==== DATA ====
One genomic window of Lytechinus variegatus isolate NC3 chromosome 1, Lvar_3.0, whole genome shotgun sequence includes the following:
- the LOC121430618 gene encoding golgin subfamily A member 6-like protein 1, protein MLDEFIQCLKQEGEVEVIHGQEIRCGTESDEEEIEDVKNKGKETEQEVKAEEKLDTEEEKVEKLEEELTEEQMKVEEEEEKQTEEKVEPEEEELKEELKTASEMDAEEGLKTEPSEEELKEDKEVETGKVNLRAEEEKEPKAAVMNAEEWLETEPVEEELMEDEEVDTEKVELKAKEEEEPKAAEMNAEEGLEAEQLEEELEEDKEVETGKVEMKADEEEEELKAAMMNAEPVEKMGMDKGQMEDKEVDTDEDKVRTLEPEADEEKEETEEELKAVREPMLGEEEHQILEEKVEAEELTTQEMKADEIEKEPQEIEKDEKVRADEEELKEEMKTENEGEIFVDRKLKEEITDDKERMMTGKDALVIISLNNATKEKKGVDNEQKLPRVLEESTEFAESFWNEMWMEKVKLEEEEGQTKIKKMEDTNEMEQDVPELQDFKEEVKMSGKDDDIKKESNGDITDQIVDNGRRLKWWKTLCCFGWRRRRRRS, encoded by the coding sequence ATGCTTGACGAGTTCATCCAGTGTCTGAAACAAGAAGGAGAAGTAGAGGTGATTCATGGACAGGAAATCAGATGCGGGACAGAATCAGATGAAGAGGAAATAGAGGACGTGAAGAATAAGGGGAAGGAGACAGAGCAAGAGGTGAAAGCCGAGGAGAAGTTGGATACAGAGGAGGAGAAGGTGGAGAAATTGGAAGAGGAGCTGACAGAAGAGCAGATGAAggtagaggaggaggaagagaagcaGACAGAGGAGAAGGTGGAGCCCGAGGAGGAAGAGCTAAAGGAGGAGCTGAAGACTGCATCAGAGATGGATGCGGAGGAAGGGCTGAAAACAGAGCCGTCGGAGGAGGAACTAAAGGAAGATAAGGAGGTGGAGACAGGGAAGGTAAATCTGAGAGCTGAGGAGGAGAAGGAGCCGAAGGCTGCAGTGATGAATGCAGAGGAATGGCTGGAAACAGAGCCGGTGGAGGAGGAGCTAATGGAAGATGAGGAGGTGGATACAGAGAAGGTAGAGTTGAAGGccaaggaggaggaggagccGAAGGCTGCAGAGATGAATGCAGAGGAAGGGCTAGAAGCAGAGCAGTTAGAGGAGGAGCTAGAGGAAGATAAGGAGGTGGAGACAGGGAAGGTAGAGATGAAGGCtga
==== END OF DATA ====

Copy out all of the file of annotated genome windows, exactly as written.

One genomic window of Lytechinus variegatus isolate NC3 chromosome 1, Lvar_3.0, whole genome shotgun sequence includes the following:
- the LOC121430618 gene encoding golgin subfamily A member 6-like protein 1, protein MLDEFIQCLKQEGEVEVIHGQEIRCGTESDEEEIEDVKNKGKETEQEVKAEEKLDTEEEKVEKLEEELTEEQMKVEEEEEKQTEEKVEPEEEELKEELKTASEMDAEEGLKTEPSEEELKEDKEVETGKVNLRAEEEKEPKAAVMNAEEWLETEPVEEELMEDEEVDTEKVELKAKEEEEPKAAEMNAEEGLEAEQLEEELEEDKEVETGKVEMKADEEEEELKAAMMNAEPVEKMGMDKGQMEDKEVDTDEDKVRTLEPEADEEKEETEEELKAVREPMLGEEEHQILEEKVEAEELTTQEMKADEIEKEPQEIEKDEKVRADEEELKEEMKTENEGEIFVDRKLKEEITDDKERMMTGKDALVIISLNNATKEKKGVDNEQKLPRVLEESTEFAESFWNEMWMEKVKLEEEEGQTKIKKMEDTNEMEQDVPELQDFKEEVKMSGKDDDIKKESNGDITDQIVDNGRRLKWWKTLCCFGWRRRRRRS, encoded by the coding sequence ATGCTTGACGAGTTCATCCAGTGTCTGAAACAAGAAGGAGAAGTAGAGGTGATTCATGGACAGGAAATCAGATGCGGGACAGAATCAGATGAAGAGGAAATAGAGGACGTGAAGAATAAGGGGAAGGAGACAGAGCAAGAGGTGAAAGCCGAGGAGAAGTTGGATACAGAGGAGGAGAAGGTGGAGAAATTGGAAGAGGAGCTGACAGAAGAGCAGATGAAggtagaggaggaggaagagaagcaGACAGAGGAGAAGGTGGAGCCCGAGGAGGAAGAGCTAAAGGAGGAGCTGAAGACTGCATCAGAGATGGATGCGGAGGAAGGGCTGAAAACAGAGCCGTCGGAGGAGGAACTAAAGGAAGATAAGGAGGTGGAGACAGGGAAGGTAAATCTGAGAGCTGAGGAGGAGAAGGAGCCGAAGGCTGCAGTGATGAATGCAGAGGAATGGCTGGAAACAGAGCCGGTGGAGGAGGAGCTAATGGAAGATGAGGAGGTGGATACAGAGAAGGTAGAGTTGAAGGccaaggaggaggaggagccGAAGGCTGCAGAGATGAATGCAGAGGAAGGGCTAGAAGCAGAGCAGTTAGAGGAGGAGCTAGAGGAAGATAAGGAGGTGGAGACAGGGAAGGTAGAGATGAAGGCtga